Pre-pregnancy care programs benefit women with diabetes, study finds | CDC: Suicide rate rising in US | Blood test shows promise in predicting premature births, due date
June 12, 2018
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Women's Health Update
Pre-pregnancy care programs benefit women with diabetes, study finds
A study in Diabetologia showed women with type 2 diabetes who participated in community-based pre-pregnancy care programs were more likely to achieve an A1C target of below 48 mmol/mol than those who did not participate in these programs. Researchers used a cohort of 4,558 women and found participation in the PPC program also led to an improvement in pregnancy preparation measures and improved folic acid supplementation among type 2 diabetes patients, while those with type 1 diabetes presented earlier for antenatal care during and after the intervention.
Endocrinology Advisor (6/11) 
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CDC: Suicide rate rising in US
The average annual rate of suicide among individuals ages 10 and older in the US rose by 25% between 1999 and 2016, increasing by a low of 6% in Delaware to over 57% in North Dakota, according to a CDC Vital Signs report. Contributing factors include social isolation, poor access to mental health care, misuse of drugs and alcohol, and gun ownership; and common precursors include termination of a relationship, financial problems and substance abuse.
The New York Times (tiered subscription model) (6/7),  HealthDay News (6/7) 
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Obstetrics Focus
Blood test shows promise in predicting premature births, due date
Researchers found that a new blood test detecting RNA changes in the blood of pregnant women correctly identified premature pregnancies in six of eight women with preterm deliveries, as well as yielded similar accuracy as ultrasound and greater accuracy than predictions based on a woman's last menstrual period in determining pregnancy due dates. The test, described in the journal Science, "gives us a starting point to understand the biology of what is going on in premature births," said researcher Stephen Quake.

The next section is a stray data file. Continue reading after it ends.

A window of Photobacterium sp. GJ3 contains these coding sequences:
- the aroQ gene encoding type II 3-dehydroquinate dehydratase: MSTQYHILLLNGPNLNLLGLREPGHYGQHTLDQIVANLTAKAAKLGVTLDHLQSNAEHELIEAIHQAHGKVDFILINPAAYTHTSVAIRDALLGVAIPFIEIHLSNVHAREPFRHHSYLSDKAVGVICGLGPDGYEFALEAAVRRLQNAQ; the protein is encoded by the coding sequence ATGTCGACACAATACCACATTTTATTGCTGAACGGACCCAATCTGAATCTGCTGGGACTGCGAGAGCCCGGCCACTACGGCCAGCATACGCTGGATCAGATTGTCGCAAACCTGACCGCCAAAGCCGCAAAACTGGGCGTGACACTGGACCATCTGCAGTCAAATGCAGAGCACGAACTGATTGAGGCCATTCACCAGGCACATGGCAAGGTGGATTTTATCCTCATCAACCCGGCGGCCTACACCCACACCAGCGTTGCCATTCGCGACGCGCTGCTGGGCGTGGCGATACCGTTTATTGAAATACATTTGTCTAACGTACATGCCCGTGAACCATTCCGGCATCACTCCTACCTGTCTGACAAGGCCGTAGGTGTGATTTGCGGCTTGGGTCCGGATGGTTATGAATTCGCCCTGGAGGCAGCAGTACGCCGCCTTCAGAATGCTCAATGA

The New York Times (tiered subscription model) (6/7),  TIME online (6/7) 
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UNICEF, WHO praise India for maternal mortality decrease
Efforts to improve access to maternal health services have reduced India's maternal mortality rate by 77% between 1990 and 2016, the World Health Organization reports. "India has shown impressive progress in reducing maternal deaths, with nearly 1000 fewer women now dying of pregnancy related complications each month in India as compared to 2013," says UNICEF's India representative Yasmin Ali Haque.
BloombergQuint (India)/Indo-Asian News Service (6/10),  NDTV (India)/Asian News International (6/10) 
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Nitrous among choices for moms at St. Louis Hospital
Nitrous oxide is a new alternative to manage labor pain at St. Mary's Hospital. "It's something she holds up, she breaths in and out for as long as she's comfortable, and as she relaxes her hand, naturally it will fall away; so, she controls how much she gets," the director of perinatal services said. Watch the video and see us at booth 926 at AWHONN Jun 24.
AWHONN Journals Spotlight
The meaning of safety during hospital-based birth